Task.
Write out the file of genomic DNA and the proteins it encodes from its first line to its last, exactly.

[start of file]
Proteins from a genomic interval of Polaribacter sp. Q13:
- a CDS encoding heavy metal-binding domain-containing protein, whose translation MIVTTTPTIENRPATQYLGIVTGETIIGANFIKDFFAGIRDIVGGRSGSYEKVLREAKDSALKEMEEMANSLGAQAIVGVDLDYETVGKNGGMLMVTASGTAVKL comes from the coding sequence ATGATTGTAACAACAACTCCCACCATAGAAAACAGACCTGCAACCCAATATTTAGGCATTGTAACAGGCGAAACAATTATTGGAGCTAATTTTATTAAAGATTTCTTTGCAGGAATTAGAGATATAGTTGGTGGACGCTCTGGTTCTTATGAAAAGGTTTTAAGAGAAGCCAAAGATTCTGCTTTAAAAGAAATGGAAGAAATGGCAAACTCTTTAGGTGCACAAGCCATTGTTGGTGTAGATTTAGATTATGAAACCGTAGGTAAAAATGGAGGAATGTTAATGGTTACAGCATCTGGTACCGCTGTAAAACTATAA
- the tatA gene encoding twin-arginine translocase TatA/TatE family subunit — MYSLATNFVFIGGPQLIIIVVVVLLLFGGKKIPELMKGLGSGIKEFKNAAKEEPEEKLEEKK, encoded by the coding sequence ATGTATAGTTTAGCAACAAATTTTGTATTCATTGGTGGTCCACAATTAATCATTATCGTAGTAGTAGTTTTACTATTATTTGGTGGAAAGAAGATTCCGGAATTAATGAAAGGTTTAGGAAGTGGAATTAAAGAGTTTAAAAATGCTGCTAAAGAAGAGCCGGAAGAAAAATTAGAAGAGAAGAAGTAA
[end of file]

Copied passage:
Proteins from a genomic interval of Polaribacter sp. Q13:
- a CDS encoding heavy metal-binding domain-containing protein, whose translation MIVTTTPTIENRPATQYLGIVTGETIIGANFIKDFFAGIRDIVGGRSGSYEKVLREAKDSALKEMEEMANSLGAQAIVGVDLDYETVGKNGGMLMVTASGTAVKL comes from the coding sequence ATGATTGTAACAACAACTCCCACCATAGAAAACAGACCTGCAACCCAATATTTAGGCATTGTAACAGGCGAAACAATTATTGGAGCTAATTTTATTAAAGATTTCTTTGCAGGAATTAGAGATATAGTTGGTGGACGCTCTGGTTCTTATGAAAAGGTTTTAAGAGAAGCCAAAGATTCTGCTTTAAAAGAAATGGAAGAAATGGCAAACTCTTTAGGTGCACAAGCCATTGTTGGTGTAGATTTAGATTATGAAACCGTAGGTAAAAATGGAGGAATGTTAATGGTTACAGCATCTGGTACCGCTGTAAAACTATAA
- the tatA gene encoding twin-arginine translocase TatA/TatE family subunit — MYSLATNFVFIGGPQLIIIVVVVLLLFGGKKIPELMKGLGSGIKEFKNAAKEEPEEKLEEKK, encoded by the coding sequence ATGTATAGTTTAGCAACAAATTTTGTATTCATTGGTGGTCCACAATTAATCATTATCGTAGTAGTAGTTTTACTATTATTTGGTGGAAAGAAGATTCCGGAATTAATGAAAGGTTTAGGAAGTGGAATTAAAGAGTTTAAAAATGCTGCTAAAGAAGAGCCGGAAGAAAAATTAGAAGAGAAGAAGTAA